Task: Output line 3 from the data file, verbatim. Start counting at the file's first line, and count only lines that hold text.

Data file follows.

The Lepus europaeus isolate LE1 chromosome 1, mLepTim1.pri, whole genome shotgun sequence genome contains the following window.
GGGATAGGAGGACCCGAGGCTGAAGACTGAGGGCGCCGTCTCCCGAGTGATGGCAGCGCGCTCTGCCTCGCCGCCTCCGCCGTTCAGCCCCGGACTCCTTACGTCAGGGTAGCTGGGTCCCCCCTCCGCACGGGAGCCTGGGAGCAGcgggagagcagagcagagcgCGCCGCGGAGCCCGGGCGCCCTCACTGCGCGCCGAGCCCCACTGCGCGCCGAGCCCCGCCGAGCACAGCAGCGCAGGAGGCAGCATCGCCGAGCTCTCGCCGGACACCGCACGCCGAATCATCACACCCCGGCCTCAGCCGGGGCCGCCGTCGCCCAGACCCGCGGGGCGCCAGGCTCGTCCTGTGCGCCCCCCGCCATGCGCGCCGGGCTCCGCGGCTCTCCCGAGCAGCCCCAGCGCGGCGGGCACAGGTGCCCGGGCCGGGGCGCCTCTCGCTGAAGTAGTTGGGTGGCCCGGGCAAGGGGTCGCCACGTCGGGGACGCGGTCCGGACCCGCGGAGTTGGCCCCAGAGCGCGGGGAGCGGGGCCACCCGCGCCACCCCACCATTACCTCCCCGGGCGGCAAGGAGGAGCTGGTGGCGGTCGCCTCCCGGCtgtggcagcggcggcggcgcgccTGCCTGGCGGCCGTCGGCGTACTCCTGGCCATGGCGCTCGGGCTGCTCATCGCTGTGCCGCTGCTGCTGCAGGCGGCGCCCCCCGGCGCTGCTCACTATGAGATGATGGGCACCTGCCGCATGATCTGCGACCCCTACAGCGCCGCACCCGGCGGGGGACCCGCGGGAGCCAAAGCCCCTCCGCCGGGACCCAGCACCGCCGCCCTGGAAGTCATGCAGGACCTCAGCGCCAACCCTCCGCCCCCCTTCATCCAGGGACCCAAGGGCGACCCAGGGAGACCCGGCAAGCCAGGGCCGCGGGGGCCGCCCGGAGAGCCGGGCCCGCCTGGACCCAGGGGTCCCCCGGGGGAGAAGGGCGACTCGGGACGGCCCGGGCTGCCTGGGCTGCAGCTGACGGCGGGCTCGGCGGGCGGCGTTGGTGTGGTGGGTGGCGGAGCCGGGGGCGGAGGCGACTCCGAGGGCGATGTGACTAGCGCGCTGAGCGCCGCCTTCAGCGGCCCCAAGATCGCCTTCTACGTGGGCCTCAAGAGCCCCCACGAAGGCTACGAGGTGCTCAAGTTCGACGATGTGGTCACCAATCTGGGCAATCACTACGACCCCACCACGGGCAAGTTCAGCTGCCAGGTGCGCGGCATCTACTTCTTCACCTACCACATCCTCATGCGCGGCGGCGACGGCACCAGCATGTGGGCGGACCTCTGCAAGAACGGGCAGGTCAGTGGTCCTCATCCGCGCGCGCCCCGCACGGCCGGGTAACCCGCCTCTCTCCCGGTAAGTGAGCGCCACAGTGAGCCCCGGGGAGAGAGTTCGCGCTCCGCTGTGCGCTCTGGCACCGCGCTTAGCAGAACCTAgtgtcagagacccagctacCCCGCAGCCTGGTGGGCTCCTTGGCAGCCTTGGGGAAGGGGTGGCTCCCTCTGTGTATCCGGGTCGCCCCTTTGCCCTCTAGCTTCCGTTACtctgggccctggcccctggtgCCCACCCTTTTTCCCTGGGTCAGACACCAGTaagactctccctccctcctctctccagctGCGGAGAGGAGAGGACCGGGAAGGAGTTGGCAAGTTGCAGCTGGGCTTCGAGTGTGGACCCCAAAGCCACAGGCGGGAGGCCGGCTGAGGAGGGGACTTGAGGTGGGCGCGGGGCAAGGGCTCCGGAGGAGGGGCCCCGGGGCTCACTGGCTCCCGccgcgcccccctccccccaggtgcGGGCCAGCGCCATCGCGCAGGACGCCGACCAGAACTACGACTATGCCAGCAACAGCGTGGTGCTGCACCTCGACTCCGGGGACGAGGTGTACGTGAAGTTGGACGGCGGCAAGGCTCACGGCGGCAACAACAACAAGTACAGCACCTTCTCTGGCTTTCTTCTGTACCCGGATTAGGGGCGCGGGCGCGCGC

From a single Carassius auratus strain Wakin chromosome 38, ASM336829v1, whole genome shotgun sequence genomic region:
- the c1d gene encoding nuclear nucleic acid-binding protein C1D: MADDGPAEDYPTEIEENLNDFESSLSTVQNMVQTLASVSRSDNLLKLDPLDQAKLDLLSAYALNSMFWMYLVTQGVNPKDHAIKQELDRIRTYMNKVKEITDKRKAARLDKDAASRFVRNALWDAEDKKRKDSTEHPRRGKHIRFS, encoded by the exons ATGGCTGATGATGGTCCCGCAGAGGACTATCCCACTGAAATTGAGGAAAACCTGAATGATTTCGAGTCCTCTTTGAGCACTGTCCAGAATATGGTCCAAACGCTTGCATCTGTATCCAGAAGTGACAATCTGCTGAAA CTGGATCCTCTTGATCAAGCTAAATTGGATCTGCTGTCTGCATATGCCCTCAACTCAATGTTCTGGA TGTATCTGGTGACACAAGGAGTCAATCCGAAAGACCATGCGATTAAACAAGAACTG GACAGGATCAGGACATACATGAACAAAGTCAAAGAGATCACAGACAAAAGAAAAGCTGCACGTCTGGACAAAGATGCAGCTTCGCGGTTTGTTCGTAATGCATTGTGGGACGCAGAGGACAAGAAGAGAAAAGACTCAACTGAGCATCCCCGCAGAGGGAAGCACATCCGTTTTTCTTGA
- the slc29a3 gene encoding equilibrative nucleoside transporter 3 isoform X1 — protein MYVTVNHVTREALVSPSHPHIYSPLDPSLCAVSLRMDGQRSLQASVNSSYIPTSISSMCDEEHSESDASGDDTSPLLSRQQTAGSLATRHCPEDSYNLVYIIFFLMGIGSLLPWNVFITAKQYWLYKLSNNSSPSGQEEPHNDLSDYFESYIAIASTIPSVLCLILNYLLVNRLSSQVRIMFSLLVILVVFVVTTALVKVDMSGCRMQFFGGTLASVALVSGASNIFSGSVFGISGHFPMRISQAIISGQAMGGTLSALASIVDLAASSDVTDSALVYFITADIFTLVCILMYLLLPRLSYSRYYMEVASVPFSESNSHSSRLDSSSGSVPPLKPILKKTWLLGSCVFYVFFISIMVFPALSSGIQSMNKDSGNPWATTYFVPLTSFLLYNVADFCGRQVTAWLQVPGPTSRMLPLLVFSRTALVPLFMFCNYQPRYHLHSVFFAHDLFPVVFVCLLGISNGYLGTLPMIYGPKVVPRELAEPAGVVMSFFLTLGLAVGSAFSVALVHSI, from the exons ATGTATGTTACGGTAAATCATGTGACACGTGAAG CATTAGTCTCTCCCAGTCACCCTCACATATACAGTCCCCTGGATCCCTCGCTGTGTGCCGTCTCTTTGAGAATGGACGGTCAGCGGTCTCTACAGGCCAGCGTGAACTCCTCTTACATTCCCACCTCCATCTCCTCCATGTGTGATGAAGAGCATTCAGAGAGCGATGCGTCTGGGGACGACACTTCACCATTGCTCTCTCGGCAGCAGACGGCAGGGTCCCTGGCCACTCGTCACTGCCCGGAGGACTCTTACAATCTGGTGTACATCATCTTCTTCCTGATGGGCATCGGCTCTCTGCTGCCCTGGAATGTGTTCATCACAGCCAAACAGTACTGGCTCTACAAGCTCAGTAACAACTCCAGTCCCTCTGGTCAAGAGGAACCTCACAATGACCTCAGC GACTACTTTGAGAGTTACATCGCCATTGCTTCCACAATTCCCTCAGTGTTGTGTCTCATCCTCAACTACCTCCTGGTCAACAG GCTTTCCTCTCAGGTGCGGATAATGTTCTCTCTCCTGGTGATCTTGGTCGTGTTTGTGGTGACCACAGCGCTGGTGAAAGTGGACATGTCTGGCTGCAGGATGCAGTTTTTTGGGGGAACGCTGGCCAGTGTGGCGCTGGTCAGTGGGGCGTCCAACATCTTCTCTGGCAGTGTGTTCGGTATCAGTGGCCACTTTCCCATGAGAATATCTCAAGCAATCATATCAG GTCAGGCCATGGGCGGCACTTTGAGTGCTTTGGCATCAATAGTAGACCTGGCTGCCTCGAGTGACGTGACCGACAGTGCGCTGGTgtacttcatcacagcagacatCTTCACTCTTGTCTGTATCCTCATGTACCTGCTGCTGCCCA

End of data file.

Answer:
From a single Carassius auratus strain Wakin chromosome 38, ASM336829v1, whole genome shotgun sequence genomic region: